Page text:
• What state you live in
  • Your credit score and credit history
  • Which loan term length you choose
  • How much money you want to borrow

While Payoff generally charges a minimum APR of 5.99%, that’s only for loans under $15,000. If you borrow more than that, the rate may only be as low as 6.99% APR. 

How Much Can You Borrow With Payoff?

Payoff loan amounts range from $5,000 to $40,000. A couple of states have slightly higher minimum loan amounts. You must borrow at least $5,100 in New Mexico and $6,100 in Maryland. 

Payoff Personal Loan Fees

Payoff’s personal loan fees are a bit of a balancing act. On one hand, it charges an origination fee of 0% to 5%. If you don’t want to pay that, you can look at other lenders that skip this fee. But on the other hand, Payoff doesn’t charge any other common fees, such as late fees. 

The best way to see whether you’d save money with a Payoff personal loan is by running the numbers. Make sure to check your rates and fees with other lenders, too. Then, plug them into a consolidation calculator to clearly see which options will save you the most money—whether that’s getting a loan from Payoff or not.  

How to Get a Personal Loan From Payoff

Payoff’s application process is similar to that of most other online lenders. You’ll start by filling out the prequalification form to check what rates and loan options are available to you. During this first step, Payoff will run only a soft credit check that won’t affect your score. If you like the loan terms offered, you can then proceed with the full application and the hard credit check. 

Payoff’s requirements are a bit more strict than those of other lenders, and that’s why we docked it a bit on its score. You’ll need a credit score of at least 640 to qualify, and since you can’t use a co-signer, if your score is lower than that, you’re basically out of luck with this lender. 

If you are approved, Payoff will move the funds to your account via direct deposit within three to six business days. Once you have the money, you can use it to start paying down your debt.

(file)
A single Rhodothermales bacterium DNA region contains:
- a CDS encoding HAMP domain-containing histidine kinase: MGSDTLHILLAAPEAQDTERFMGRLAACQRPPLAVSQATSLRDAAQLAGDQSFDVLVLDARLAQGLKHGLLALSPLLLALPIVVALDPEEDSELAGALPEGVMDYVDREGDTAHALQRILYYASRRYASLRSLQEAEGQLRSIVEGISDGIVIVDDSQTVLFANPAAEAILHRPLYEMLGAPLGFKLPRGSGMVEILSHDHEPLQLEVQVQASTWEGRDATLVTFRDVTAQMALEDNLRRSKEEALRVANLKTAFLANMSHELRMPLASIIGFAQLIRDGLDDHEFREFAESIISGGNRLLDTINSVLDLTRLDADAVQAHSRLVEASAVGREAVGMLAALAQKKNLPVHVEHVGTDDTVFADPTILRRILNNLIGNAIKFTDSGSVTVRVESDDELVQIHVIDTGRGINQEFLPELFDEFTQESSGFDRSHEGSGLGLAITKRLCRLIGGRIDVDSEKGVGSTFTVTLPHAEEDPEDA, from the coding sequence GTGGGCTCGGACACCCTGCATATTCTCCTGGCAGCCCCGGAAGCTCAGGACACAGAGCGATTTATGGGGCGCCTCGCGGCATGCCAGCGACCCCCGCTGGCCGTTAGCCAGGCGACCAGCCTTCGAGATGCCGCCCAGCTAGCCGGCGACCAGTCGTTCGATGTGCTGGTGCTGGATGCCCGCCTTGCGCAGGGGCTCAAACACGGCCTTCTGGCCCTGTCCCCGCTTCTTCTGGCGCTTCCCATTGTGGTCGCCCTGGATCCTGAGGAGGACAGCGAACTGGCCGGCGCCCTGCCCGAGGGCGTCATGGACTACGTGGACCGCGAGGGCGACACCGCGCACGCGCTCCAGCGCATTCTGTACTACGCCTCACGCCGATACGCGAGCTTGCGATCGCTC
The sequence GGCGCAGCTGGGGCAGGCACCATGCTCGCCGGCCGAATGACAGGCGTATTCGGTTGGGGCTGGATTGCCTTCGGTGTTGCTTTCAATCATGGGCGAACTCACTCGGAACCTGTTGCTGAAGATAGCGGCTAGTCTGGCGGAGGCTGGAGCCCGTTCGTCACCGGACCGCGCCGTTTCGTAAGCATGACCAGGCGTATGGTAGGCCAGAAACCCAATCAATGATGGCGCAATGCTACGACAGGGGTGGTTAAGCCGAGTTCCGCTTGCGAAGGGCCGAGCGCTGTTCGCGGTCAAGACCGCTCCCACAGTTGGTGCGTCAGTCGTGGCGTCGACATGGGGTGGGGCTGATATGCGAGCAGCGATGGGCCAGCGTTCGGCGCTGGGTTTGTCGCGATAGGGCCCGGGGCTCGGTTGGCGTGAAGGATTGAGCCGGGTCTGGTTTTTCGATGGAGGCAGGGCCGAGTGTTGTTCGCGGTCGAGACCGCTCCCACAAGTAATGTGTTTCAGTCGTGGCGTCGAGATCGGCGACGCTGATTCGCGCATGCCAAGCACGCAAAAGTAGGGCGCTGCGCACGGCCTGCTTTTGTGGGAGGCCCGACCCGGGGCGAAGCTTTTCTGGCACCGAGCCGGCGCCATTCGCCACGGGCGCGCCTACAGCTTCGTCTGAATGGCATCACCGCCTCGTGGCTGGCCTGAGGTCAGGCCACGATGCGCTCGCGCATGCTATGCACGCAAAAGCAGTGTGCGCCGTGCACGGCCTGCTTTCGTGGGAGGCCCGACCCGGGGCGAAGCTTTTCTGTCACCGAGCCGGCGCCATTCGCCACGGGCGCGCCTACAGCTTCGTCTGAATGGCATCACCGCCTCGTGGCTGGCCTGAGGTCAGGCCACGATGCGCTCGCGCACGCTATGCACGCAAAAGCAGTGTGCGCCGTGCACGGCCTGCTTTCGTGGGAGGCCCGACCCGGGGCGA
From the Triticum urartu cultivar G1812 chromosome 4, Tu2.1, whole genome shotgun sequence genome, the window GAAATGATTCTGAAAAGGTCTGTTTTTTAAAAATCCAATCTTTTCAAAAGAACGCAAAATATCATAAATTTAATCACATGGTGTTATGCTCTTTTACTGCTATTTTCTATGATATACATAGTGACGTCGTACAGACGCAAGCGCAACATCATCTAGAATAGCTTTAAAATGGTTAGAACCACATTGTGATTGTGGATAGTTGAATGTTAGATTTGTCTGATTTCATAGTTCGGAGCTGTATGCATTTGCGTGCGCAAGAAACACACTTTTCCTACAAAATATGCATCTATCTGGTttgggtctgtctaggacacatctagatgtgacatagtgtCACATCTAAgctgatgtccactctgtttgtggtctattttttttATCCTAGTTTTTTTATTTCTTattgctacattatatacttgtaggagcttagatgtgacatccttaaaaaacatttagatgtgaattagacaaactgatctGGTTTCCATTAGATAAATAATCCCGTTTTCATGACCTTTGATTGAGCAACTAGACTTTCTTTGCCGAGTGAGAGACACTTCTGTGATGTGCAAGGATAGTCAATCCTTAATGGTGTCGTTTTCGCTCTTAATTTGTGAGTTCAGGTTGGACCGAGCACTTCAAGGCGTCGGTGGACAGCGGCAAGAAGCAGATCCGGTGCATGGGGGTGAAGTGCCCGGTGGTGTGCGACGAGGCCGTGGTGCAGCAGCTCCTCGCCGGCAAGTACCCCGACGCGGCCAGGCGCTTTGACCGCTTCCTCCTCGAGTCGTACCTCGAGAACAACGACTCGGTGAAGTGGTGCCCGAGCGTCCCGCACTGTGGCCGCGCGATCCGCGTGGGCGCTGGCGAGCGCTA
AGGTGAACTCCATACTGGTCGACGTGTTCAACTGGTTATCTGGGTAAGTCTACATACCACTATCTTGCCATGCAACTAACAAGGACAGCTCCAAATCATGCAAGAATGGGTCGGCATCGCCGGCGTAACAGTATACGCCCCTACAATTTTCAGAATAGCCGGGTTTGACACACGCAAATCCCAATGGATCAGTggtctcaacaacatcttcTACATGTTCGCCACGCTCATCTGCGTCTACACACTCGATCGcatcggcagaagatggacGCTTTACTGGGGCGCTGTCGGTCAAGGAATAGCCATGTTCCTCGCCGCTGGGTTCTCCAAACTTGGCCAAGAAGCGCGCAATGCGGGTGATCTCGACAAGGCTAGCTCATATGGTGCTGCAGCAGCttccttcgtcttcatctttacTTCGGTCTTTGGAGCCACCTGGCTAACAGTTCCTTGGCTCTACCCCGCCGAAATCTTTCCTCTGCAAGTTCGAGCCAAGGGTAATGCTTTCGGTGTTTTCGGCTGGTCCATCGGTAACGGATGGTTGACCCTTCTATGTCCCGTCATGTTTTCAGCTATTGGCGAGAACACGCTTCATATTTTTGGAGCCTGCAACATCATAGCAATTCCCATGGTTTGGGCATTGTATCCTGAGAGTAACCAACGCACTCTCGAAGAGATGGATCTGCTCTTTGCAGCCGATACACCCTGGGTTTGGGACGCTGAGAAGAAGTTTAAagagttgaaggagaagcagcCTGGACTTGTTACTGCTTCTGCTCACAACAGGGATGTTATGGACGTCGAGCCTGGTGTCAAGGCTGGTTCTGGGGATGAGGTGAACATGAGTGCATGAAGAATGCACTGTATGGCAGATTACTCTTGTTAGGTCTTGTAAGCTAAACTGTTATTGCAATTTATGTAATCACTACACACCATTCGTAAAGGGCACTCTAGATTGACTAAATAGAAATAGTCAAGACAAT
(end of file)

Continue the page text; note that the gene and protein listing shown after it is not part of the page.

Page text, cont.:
Payoff’s funding time to your account may be a bit slower than other lenders, some of which may offer same-day funding. This is because Payoff is not a bank and works through multiple third party lenders. Payoff personal loans aren’t meant for quick purchases or emergencies. Instead, they're meant to help borrowers consolidate and pay off debt.

Final Verdict

Payoff may be a good option if you’re looking to pay down high-interest credit card debt. It offers very competitive rates that may be lower than your credit card rate. And aside from the origination fee, its fee structure is quite fair. The company also exudes positivity in trying to help you better your finances, paying more than just lip service to this idea with its lending design and active customer support.

However, if you can qualify for a similar or lower rate with another lender—especially one that doesn’t charge an origination fee and offers the ability to add a co-signer if needed—you may be better off. Payoff also seems somewhat exclusive: It may be difficult for people with credit scores under 640 and those overcoming financial challenges, such as delinquencies, to qualify. But if you are approved, Payoff may be one of your best bets to help you pay down your debt.

Methodology

We look at 40 data points from dozens of financial institutions to evaluate lenders for our personal loan reviews. Because a loan’s APR can dramatically impact the total cost you pay, we weight that feature the heaviest. But since a great APR usually requires at least a good credit score, we also give points to lenders who may have a higher potential APR but offer loans to people with less-than-perfect credit scores. 

Along those lines, we favor lenders who allow you to see if you prequalify before applying for a loan, so you won’t harm your credit score just by applying. Origination, prepayment, and late fees all get counted in our assessment. And lastly, we deduct points from the ratings of lenders with restricted access—for instance, those who require you to first have another type of account with them or to join a nonprofit organization.